We all tend to think that everything was Winchester or Remington and people forget even that Remington was blasted as being cheap junk at the time too. They said the fit and finish was nothing like the good old days blah blah blah.

    Here's a peach of an example of a handgun a person might have seen back in those days. I saw a lot of guns there were similar to this in quality.

    [​IMG]

    Here's a Beretta like I described before:

    [​IMG]

    Does anyone really think this looks like a gun with a great finish?

    It's true that rifles were better than handguns during the time but mainly we saw older designs still being sold like Winchester lever guns. We really didn't see that many rifles of any kind. If we saw someone that could shoot really well the chances are they were using the gun they learned to shoot in WWII, a Garrand.

    But there were some cheap guns around like I showed in these photos. I know the gun mags like to promoted the idea that the old days were better but with gun mags you really need to follow the money. We don't see many ads for foreign rifles. Those gun mags have a vested interest in selling people on Remington and Ruger products because that's who pays their bills.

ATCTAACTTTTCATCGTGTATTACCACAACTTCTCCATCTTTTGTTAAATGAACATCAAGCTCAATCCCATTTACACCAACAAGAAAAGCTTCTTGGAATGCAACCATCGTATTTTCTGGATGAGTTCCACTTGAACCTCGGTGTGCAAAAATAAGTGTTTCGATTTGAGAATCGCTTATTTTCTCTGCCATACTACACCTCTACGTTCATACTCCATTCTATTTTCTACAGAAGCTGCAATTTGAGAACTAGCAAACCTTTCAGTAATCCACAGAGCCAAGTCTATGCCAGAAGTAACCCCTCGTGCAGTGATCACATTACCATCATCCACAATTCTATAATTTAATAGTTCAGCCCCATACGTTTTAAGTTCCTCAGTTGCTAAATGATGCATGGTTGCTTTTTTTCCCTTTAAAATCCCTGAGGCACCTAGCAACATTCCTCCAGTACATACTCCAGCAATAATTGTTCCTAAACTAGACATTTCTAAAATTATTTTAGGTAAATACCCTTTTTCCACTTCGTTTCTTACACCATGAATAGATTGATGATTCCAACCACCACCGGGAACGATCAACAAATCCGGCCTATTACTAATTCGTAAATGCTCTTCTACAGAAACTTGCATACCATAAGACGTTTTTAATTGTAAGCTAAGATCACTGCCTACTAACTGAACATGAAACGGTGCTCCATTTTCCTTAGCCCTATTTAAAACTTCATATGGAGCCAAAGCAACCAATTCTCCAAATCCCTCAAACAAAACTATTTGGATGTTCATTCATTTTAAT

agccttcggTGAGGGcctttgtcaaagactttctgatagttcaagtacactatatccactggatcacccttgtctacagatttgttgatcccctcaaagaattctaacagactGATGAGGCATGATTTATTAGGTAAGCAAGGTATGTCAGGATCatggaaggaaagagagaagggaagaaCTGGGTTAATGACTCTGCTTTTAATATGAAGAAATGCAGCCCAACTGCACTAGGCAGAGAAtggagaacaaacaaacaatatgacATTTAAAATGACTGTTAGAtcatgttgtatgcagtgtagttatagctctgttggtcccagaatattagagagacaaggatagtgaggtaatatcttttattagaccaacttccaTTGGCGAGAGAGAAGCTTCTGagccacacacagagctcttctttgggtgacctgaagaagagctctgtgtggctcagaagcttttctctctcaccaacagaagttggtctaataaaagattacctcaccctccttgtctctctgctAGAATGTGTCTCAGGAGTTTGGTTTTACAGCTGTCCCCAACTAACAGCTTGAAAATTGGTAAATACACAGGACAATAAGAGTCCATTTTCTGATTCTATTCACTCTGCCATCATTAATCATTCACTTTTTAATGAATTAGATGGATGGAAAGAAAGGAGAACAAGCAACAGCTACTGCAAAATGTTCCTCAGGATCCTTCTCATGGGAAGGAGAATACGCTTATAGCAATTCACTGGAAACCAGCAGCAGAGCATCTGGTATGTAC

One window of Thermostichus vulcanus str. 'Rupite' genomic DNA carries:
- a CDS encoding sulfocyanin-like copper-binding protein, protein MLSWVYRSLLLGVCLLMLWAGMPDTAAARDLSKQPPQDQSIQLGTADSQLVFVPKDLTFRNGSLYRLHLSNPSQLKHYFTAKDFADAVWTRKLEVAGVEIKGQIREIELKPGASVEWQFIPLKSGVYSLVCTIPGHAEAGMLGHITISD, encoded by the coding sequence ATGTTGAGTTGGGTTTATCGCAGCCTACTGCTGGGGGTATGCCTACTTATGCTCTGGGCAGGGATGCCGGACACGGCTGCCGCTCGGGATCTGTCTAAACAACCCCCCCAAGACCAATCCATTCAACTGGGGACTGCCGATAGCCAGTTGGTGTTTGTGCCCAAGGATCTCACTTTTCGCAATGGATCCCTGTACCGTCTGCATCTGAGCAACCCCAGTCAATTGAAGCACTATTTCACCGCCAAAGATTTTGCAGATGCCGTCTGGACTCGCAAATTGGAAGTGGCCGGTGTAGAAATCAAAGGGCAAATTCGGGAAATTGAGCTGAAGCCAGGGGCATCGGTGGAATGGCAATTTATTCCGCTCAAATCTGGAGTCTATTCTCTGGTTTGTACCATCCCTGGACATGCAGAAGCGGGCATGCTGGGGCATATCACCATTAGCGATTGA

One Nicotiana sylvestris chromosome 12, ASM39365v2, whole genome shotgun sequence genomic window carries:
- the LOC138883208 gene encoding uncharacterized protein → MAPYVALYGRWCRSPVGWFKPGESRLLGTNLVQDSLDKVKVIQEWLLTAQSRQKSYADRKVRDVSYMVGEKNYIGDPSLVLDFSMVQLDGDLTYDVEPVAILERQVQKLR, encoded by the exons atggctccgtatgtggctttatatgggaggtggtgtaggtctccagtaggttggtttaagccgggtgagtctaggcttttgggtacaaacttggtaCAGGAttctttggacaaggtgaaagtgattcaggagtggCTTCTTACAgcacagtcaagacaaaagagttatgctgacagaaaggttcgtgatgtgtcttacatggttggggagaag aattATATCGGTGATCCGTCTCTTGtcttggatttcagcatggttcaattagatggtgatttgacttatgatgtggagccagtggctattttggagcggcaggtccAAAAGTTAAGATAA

Look at these handguns and tell me that all guns in the good old days were better than they are now.
     
    Last edited: Jan 28, 2015
  4. GAMEOVER44

    GAMEOVER44 Member

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    64 Winchesters and around there were some of the best ever made.
     
  5. Cee Zee

    Cee Zee member

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    Really? Best in what way? Looks? Function? Accuracy? Have you ever shot a Sako? This one is real high grade walnut. It will shoot with pretty much any rifle ever made IMO or at least every Sako I've ever seen in action was "very" accurate). And it functions as well as any rifle can function. Those pre-64 Winchesters are certainly nice but they have nothing over Sako rifles IMO.

    [​IMG]

    And there are other rifles being made that are extremely nice. Have you looked at Cooper rifles? The thing is those rifles are all very expensive - just like those Winchester 70's. My only point is that great rifles are still being made. People just don't want to pay for them. At least the average gun owner doesn't. Times change. People change. What was very important back then isn't the same as now. But the technology hasn't died. It is actually better. Barrels can be made now that were never dreamed of back then. Technology has improved, not gone backwards. I like those early Winchesters too but if I had one I'd have to keep it in my safe because I'd be scared of losing a few a bunch of money by scratching it. I'd rather use a rifle that looks ok and won't break the bank if it gets broken. Mainly I care if it hits what I aim at and it works every time and there are lots of rifles around that will do that.